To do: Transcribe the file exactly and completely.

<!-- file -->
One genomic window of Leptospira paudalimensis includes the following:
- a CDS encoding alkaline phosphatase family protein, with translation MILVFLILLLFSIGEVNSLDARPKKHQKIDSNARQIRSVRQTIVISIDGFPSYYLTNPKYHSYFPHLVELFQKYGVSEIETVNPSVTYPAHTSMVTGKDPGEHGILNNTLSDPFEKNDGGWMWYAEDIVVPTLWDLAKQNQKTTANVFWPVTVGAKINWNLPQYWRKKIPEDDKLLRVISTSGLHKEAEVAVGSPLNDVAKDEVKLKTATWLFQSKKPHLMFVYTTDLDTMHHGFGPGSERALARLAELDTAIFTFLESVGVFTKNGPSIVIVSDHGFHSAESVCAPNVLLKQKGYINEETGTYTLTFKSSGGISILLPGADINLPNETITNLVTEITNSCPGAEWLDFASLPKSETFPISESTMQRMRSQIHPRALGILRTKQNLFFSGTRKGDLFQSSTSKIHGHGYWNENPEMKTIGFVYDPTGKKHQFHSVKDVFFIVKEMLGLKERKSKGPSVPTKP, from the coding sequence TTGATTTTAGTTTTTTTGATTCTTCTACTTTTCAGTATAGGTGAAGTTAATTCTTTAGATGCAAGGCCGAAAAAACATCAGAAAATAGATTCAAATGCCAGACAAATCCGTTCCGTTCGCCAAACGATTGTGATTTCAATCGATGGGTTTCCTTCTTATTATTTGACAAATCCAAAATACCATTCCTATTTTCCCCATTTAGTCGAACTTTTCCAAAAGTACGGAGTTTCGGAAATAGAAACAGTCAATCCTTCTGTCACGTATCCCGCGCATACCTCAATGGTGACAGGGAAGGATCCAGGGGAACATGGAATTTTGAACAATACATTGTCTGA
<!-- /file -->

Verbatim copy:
One genomic window of Leptospira paudalimensis includes the following:
- a CDS encoding alkaline phosphatase family protein, with translation MILVFLILLLFSIGEVNSLDARPKKHQKIDSNARQIRSVRQTIVISIDGFPSYYLTNPKYHSYFPHLVELFQKYGVSEIETVNPSVTYPAHTSMVTGKDPGEHGILNNTLSDPFEKNDGGWMWYAEDIVVPTLWDLAKQNQKTTANVFWPVTVGAKINWNLPQYWRKKIPEDDKLLRVISTSGLHKEAEVAVGSPLNDVAKDEVKLKTATWLFQSKKPHLMFVYTTDLDTMHHGFGPGSERALARLAELDTAIFTFLESVGVFTKNGPSIVIVSDHGFHSAESVCAPNVLLKQKGYINEETGTYTLTFKSSGGISILLPGADINLPNETITNLVTEITNSCPGAEWLDFASLPKSETFPISESTMQRMRSQIHPRALGILRTKQNLFFSGTRKGDLFQSSTSKIHGHGYWNENPEMKTIGFVYDPTGKKHQFHSVKDVFFIVKEMLGLKERKSKGPSVPTKP, from the coding sequence TTGATTTTAGTTTTTTTGATTCTTCTACTTTTCAGTATAGGTGAAGTTAATTCTTTAGATGCAAGGCCGAAAAAACATCAGAAAATAGATTCAAATGCCAGACAAATCCGTTCCGTTCGCCAAACGATTGTGATTTCAATCGATGGGTTTCCTTCTTATTATTTGACAAATCCAAAATACCATTCCTATTTTCCCCATTTAGTCGAACTTTTCCAAAAGTACGGAGTTTCGGAAATAGAAACAGTCAATCCTTCTGTCACGTATCCCGCGCATACCTCAATGGTGACAGGGAAGGATCCAGGGGAACATGGAATTTTGAACAATACATTGTCTGA